What is “I”?

What is “I”?

Pentecost 65


Walking on water is often used to illustrate the impossible.  Water is a liquid substance so walking on it would be impossible for anything with any amount of weight at all, especially a man.  Anyone who actually could walk on water might therefore be something other than a mere mortal.  Of course, they might just be a mathematician.


Someone asked me why I thought altruism was worth one hundred and ninety-six days of blog posts.  In truth, I think it really deserves three hundred and sixty-five but I felt using Pentecost for this purpose would suffice.  We all live on this planet together and while rational thought would reveal that being cooperative provided a better future than not, the history of mankind is not one of cooperation.  Also today someone pointed out that Egypt was not the only country that occupied territory in both Europe and Asia.  That is true, generally speaking.  However, at times in our history, Turkey and Russia have no; I ought to have said Egypt was the only consistent nation that had always been Euro-Asian transcontinental.  I extend my apologies for the error.  Turkey and Russia do illustrate my point about cooperation and the lack thereof.  The idea of altruism has not always been evident in their history but that can also be said of practically every nation so please do not feel I am singling them out for harsh treatment.


As I went about trying to determine a great way to explication my feeling of why altruism was important I came upon an old proverb:  “Blood is thicker than water.”  Is this really a true proverb?  The answer is yes…and no.  It is thought that the original saying referred to a blood covenant made with someone, implying that the blood oath superseded all other covenants, even with someone with whom one had shared a womb (a relative or sibling, in other words).  Today the proverb has been turned around to mean family is stronger than acquaintance.  Blood rituals were historically quite popular so it is not surprising that the first hint of this saying appeared in 1180 ACE in “Reynard the Fox” written by Heinrich der Glîchezære.  The original “Kin-blood is not spoilt by water” later became “blood is thicker than water” in John Ray’s “proverbs” published in 1670.  Sir Walter Scoot is generally credited with this saying although his use did not appear until 1815 in his novel “Guy Mannering”.


The argument against altruism is based upon this saying.  It espouses that one should take of family.  If all families took care of themselves then there would be no need for altruism.  In other words, that cup coffee I suggested yesterday that you forego in order to donate to a charity could instead be enjoyed.  The problem with that line of thought is that not everyone has family to help them.  Life sometimes creates circumstances that necessitate our needing help from other outside parties.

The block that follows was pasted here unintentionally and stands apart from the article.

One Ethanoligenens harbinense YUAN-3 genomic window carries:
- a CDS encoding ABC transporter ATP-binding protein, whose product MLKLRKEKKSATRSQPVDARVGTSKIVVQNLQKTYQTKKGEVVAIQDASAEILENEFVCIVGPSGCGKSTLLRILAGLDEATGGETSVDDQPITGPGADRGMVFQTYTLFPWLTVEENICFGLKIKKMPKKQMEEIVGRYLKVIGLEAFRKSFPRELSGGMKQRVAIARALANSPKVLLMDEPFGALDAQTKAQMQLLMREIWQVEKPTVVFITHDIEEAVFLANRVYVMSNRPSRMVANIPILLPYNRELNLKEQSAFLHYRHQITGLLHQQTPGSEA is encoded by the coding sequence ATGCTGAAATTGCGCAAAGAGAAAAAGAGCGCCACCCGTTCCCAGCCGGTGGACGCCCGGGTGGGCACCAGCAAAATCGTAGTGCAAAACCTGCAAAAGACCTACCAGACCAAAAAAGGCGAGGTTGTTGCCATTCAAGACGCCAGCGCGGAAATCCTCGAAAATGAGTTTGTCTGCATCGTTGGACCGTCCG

Honey is thicker than water.  I doubt anyone would argue that.  Honey is thicker because of its viscosity, the thickness or gooeyness that is has which is greater than that of water.  The viscosity of water led mathematicians to determine exactly when water might be thick and how to create such an event.  If one could make water thicker, then might a mere mortal possibly be able to walk on water?  The answer lies in something called non-Newtonian fluids.


Non-Newtonian fluids sound very complicated but basically they are fluids whose viscosity or thickness changes dependent upon the stress implied on them.   Think about your grandmother.  She most likely is a very sweet lady until someone threatens her family.  Then she becomes a “Mama Bear”, protecting and defending her family with all her might.  The change resulted in her no longer sitting quetly doing crochet but instead ready to do battle and take on the world.


Non-Newtonian fluids lack well-defined values.  What happens when you add cornstarch to water?  It thickens which is why many Oriental cooks call it the magic ingredient.  It takes their liquid from a watery texture to a thick gravy-like sauce.  Given the right circumstances, one can actually walk on water because the viscosity can be altered in such a way that it can support someone’s weight.


Plato first said “The measure of a man is what he does with power.”  The stress of having power des indeed change some people and makes their attitude towards others rather “thick” or insensitive.  Samuel Johnson said “The true measure of a man is how he treats someone who can do him absolutely no good.”  Others have said similar phrases from Dr. Martin Luther Kings, Jr to the infamous Harry Potter in the books written by J. K. Rowling.


“I” is an unknown factor until challenges, until stress is apaplied.  We all are akin to non-Newtonian fluids because our real value will never be seen until we are tested.  How we treat others can be a good indication, though.  Altruism is not just doing good deeds.  Altruism is creating a better life for us all.  We will still be mere mortals but we will be one step closer to walking together into the future.






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